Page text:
MADEIRA BEACH, Fla.Look left, look right. Thousands of fish lay dead along the shore of Madeira Beach Monday. Instead of the sound of waves, the sound of people coughing and hacking can be heard.

What You Need To Know

Red tide is here.

“This is my happy place and I am really sad today," said Lauren Hill, Madeira Beach resident. 

Hill has lived in the area for eight years, but could only spend a few minutes out on the sand because the red tide was bothering her so much. 

“It’s just horrible," said Hill. "I can’t even hardly breathe, my throat is so itchy, I feel like I am coughing and my eyes are itchy, everything. It’s worse than allergies.”

The good news is it's only really bad in a few places, and not the entire coastline. 

The red dots on the Red Tide Respiratory Forecast Map track the areas hardest hit each day. The FWC also tracks Red Tide, and updates their maps with the latest trouble spots.

“I did hear from NOAA, our partners, and they said that the satellite imagery together with the currents do look like this is continuing to move north," said Kelli Hammer Levy, Public Works Director, Pinellas County. “We saw some higher concentrations at the end of the week from Indian Rocks Beach north, we saw high concentrations of red tide. We also saw some high concentrations inside the intercostal waterway in Treasure Island, and some areas in Boca Ciega Bay.”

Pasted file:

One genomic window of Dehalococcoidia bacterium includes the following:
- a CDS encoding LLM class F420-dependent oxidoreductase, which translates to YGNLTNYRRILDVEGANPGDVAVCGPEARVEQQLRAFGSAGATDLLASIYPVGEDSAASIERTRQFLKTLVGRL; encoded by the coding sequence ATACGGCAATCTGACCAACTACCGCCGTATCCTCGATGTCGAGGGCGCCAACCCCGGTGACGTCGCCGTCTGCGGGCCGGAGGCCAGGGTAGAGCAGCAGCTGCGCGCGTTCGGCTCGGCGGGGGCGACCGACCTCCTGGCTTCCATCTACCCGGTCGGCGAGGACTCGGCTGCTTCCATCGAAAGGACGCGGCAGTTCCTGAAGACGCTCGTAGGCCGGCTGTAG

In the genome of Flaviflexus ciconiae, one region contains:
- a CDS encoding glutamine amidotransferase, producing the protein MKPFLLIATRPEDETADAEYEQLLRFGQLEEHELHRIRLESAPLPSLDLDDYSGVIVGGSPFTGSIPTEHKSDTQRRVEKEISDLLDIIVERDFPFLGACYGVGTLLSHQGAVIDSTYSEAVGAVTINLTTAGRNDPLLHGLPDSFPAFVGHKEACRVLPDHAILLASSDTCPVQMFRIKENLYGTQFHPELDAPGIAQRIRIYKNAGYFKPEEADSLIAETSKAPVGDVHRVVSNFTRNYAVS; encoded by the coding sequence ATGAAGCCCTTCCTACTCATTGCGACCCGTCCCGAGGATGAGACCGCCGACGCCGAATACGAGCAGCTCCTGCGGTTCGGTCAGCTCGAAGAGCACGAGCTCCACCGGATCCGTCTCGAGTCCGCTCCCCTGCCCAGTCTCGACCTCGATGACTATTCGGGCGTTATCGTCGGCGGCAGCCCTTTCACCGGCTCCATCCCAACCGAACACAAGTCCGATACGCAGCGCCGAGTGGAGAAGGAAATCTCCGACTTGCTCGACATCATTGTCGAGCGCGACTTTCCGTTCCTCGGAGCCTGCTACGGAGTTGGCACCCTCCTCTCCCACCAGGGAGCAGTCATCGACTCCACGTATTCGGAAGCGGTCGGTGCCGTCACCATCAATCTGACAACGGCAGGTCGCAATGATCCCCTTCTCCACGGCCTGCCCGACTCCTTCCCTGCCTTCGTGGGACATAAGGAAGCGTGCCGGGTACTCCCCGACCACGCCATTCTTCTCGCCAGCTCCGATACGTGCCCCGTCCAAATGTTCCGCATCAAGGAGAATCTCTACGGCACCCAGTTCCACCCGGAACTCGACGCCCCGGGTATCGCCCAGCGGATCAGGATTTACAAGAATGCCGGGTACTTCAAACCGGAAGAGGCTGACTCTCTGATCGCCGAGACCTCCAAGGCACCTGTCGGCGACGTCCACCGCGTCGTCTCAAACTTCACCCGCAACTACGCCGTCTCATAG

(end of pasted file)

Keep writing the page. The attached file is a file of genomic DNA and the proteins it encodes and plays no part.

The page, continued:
Hammer Levy added that the red tide is patchjy compared to the big bloom back in 2018. But still, for anyone out in it, it is still uncomfortable. 

“I was out there for one hour and I was really struggling, I was coughing. Today my throat is very sore. So I cannot recommend spending even a short amount of time in those conditions," said Levy. 

For Hill, it can't end soon enough. 

“I cannot wait for it to be gone, and I cannot wait to have my happy place back," said Hill. 

The USF Ocean Circulation Group also has a map of where they predict the red tide will go. Protecting Florida Together also has a lot of great resources on red tide.